Usually, having a baby costs money. But in places like Hungary, parents are actually making money -- as much as $35,000 for a third child. It's the country's latest solution to the falling fertility rate, a problem the U.S. can unfortunately identify with.
Offering parents a little incentive, Prime Minister Viktor Orbán's administration insisted, isn't a bribe. “This way they don't need to wait years to have enough savings to have children.” Faced with a fertility rate that's below even the European Union's – 1.49 – the demographic crisis is a serious one. Here in the U.S., the number is slightly higher, but still cause for serious concern. This week, the CDC released the latest birth rate from 2018 – 1.73 – the lowest ever recorded. The drop, a full two percent, means America is well below the replacement levels it needs to renew the population.
Of course, the really bad news is this: the U.S. has been below that replacement level for the last decade. And if anyone ought to be sweating that statistic, it's Congress. After all, the House just gave the green light to a budget deal that could add as much as $2 trillion in debt to our already staggering $22 trillion. But without a growing pool of future taxpayers, just who do they think will pay it off? With fewer workers in the pipeline to prop up the older generation, it's no wonder experts are saying America will feel the effects of this shifting family dynamic “for years to come.”
If you want to know where America is headed, Robert Samuelson writes in a sobering June column for The Washington Post, try Japan.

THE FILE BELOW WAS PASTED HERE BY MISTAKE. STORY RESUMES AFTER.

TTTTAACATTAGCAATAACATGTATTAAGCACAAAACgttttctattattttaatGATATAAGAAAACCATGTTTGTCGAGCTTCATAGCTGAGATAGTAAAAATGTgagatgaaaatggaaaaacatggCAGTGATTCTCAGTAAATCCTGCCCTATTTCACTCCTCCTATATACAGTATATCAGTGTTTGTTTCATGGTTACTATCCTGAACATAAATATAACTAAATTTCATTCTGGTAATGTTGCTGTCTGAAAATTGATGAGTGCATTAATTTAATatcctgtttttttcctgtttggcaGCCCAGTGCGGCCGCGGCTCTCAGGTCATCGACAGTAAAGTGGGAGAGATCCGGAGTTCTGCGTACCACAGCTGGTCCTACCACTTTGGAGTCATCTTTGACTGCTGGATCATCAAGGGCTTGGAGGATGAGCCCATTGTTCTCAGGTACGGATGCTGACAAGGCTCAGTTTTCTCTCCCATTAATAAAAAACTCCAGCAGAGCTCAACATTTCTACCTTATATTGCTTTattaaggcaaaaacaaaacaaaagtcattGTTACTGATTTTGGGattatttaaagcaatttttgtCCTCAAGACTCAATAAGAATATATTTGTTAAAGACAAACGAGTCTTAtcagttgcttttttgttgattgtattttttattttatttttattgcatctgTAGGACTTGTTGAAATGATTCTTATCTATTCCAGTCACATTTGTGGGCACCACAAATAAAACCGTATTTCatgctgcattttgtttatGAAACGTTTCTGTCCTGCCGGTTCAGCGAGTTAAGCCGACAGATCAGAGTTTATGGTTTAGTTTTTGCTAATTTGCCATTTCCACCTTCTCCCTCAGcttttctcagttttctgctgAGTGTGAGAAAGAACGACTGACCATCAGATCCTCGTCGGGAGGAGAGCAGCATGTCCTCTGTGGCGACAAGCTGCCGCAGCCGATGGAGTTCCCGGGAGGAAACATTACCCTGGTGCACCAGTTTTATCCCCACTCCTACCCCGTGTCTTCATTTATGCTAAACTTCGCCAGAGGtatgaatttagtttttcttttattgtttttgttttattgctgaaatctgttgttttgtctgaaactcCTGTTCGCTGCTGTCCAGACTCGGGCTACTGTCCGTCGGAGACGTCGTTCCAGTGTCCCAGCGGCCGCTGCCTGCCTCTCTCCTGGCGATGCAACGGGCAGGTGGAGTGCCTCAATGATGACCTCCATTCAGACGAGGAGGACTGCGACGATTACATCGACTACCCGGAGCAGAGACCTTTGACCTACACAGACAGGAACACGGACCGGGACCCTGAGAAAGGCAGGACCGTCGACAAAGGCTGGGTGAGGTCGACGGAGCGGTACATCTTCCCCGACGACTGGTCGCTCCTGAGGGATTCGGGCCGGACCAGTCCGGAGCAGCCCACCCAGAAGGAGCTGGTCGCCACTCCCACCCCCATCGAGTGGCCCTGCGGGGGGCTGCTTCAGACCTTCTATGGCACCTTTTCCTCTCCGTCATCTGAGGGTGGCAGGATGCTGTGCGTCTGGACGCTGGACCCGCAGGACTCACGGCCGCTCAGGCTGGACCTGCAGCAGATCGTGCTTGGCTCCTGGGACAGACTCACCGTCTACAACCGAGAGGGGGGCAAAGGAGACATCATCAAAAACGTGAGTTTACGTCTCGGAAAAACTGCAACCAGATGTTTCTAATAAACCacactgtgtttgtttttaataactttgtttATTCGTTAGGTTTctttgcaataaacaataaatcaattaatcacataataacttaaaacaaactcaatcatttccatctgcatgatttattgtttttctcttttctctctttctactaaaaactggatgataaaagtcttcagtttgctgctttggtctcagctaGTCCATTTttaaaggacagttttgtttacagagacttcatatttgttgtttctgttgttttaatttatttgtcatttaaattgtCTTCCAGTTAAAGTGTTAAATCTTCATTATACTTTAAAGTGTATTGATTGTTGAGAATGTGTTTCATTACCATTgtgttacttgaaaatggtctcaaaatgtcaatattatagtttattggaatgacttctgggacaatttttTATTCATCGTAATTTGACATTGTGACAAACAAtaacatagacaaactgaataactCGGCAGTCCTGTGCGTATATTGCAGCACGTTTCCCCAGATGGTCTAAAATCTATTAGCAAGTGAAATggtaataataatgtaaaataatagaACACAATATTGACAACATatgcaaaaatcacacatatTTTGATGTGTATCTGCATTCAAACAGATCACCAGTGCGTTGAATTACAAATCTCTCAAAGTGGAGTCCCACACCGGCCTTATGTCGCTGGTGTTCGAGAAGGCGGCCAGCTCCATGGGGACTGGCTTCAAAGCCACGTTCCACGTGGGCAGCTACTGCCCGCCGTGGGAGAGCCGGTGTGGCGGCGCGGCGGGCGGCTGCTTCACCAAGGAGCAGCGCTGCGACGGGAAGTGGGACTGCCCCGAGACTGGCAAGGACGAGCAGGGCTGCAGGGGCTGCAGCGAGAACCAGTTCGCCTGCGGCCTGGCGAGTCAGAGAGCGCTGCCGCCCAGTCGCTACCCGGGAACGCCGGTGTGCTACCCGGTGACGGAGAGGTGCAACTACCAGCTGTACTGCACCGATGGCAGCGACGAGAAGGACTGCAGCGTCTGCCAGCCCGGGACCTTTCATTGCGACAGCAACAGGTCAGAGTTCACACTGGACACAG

“[According to economist Timothy Taylor, Japan] is facing a situation of a declining population and workforce, and the share of the population that is elderly is on the rise. [This is] driving up government spending on pensions and health care, and together with attempts to stimulate its economy through government spending (much of it on infrastructure), Japan has run up an enormous government debt. To put it bluntly (as I have argued before): Japan is slowly going out of business ... This cannot continue indefinitely.”
The United States is not Japan – at least not yet. But lately, as FRC's own research has found, there's been an erosion of the openness to children – which is driven by at least two things: the radical sexual revolution we're experiencing and government policies that deemphasize family. In a country where abortion, welfare programs, massive student loans, and fewer options for child care take the incentive out of family-formation, most couples are either putting off marriage and children – or forgoing them altogether.
If you can't grow the families, you can't grow the economy. But then, that's the irony of liberalism. They complain about overpopulation and lobby against pro-life laws, when the rest of their big government agenda falls apart without more taxpayers. And where do we get future taxpayers? From the same wombs groups like Planned Parenthood want to empty.
The world is on the verge of reaping the long-term consequences of this mentality that children are a drain on resources, rather than a reward from the Lord. Just look at Scripture. Nowhere in Scripture does God’s command to “be fruitful and multiply” have an expiration date. If we really want to save the world, it's time we looked at children – not as burdens, but blessings.
Tony Perkins' Washington Update is written with the aid of FRC senior writers.
Editor's Note: This piece was originally published by the Family Research Council.